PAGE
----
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FAA Administrator to Pilot 737 MAX

The Federal Aviation Administration is “putting it all on the line” this week as FAA Administrator Steve Dickson will be the pilot-in-command of a revamped Boeing 737 MAX fulfilling a pledge he made last November to ensure the changes to the aircraft software were done correctly.

“I am not going to sign off on this aircraft until I fly it myself and am satisfied that I would put my own family on it without a second thought,” Administrator Dickson said at the time.

Wednesday’s flight signals that the FAA is getting ready to allow the aircraft to return to flight for the first time since March 2019 when the second of two fatal crashes involving the MAX’s flight control system occurred in Ethiopia.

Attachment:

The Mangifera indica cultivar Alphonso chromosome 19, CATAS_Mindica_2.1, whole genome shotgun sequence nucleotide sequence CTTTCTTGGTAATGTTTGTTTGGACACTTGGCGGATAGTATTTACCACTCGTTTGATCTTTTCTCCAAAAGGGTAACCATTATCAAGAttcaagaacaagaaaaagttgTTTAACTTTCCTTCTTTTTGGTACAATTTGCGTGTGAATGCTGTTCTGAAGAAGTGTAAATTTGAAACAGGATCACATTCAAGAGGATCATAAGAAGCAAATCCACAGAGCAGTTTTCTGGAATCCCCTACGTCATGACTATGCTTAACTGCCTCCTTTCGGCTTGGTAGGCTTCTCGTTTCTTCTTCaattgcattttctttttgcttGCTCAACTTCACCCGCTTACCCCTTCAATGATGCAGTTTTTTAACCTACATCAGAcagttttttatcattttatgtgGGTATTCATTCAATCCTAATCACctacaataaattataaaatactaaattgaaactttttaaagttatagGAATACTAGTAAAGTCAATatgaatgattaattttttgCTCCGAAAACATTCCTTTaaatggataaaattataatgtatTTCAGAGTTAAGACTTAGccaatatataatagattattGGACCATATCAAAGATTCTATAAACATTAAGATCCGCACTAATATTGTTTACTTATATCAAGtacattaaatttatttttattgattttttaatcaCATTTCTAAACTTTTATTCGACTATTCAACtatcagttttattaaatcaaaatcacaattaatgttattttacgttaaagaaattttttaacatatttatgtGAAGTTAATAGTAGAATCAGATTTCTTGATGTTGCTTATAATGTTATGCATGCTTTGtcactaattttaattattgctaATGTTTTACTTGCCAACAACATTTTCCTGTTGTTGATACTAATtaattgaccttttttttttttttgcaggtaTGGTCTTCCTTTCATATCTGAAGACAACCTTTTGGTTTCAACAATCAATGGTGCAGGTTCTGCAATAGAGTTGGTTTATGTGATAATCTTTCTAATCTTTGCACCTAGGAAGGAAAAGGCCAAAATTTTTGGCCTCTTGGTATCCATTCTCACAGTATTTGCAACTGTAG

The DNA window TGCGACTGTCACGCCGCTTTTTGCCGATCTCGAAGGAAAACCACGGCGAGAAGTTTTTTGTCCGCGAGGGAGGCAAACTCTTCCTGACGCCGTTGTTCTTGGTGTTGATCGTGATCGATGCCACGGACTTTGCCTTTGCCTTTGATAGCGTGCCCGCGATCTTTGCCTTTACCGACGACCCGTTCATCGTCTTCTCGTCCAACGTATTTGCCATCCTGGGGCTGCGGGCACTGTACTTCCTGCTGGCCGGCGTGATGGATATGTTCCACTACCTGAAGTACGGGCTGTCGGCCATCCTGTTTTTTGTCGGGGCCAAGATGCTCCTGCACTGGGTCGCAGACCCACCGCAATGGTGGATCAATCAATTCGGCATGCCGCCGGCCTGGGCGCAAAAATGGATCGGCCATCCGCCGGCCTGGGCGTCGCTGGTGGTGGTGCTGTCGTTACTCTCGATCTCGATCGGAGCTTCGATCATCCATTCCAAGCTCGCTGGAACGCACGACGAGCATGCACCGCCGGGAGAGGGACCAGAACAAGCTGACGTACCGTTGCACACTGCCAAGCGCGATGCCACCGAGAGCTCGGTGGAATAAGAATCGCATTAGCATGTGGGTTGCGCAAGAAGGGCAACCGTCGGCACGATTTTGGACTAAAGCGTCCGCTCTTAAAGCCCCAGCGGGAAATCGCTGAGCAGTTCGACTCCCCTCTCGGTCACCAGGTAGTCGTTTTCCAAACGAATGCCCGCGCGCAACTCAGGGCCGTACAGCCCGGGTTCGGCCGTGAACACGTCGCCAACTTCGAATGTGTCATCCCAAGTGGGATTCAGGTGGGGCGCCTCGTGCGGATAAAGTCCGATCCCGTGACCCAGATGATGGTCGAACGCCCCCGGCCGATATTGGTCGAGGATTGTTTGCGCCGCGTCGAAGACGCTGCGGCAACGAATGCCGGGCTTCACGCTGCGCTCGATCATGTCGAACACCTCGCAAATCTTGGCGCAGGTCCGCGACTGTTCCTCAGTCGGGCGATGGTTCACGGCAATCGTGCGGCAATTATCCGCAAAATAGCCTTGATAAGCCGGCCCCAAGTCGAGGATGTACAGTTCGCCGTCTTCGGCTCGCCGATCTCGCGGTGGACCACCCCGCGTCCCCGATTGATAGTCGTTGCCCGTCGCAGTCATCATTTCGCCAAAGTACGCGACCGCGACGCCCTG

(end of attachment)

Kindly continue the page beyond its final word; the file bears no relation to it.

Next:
This is much more than a photo op for Mr. Dickson.  Before starting the aircraft, he will undergo the full training package Boeing is proposing existing 737 pilots take before flying the latest model.  (Before he became FAA Administrator, Mr. Dickson flew 737NG models for Delta Air Lines.)  The training and flight will take place in Seattle, with the primary focus on the behavior of the Maneuvering Characteristics Augmentation System (MCAS) that was identified as the source of the control problems that resulted in the Ethiopian crash and an earlier one in Indonesia, which killed a total of 346 people.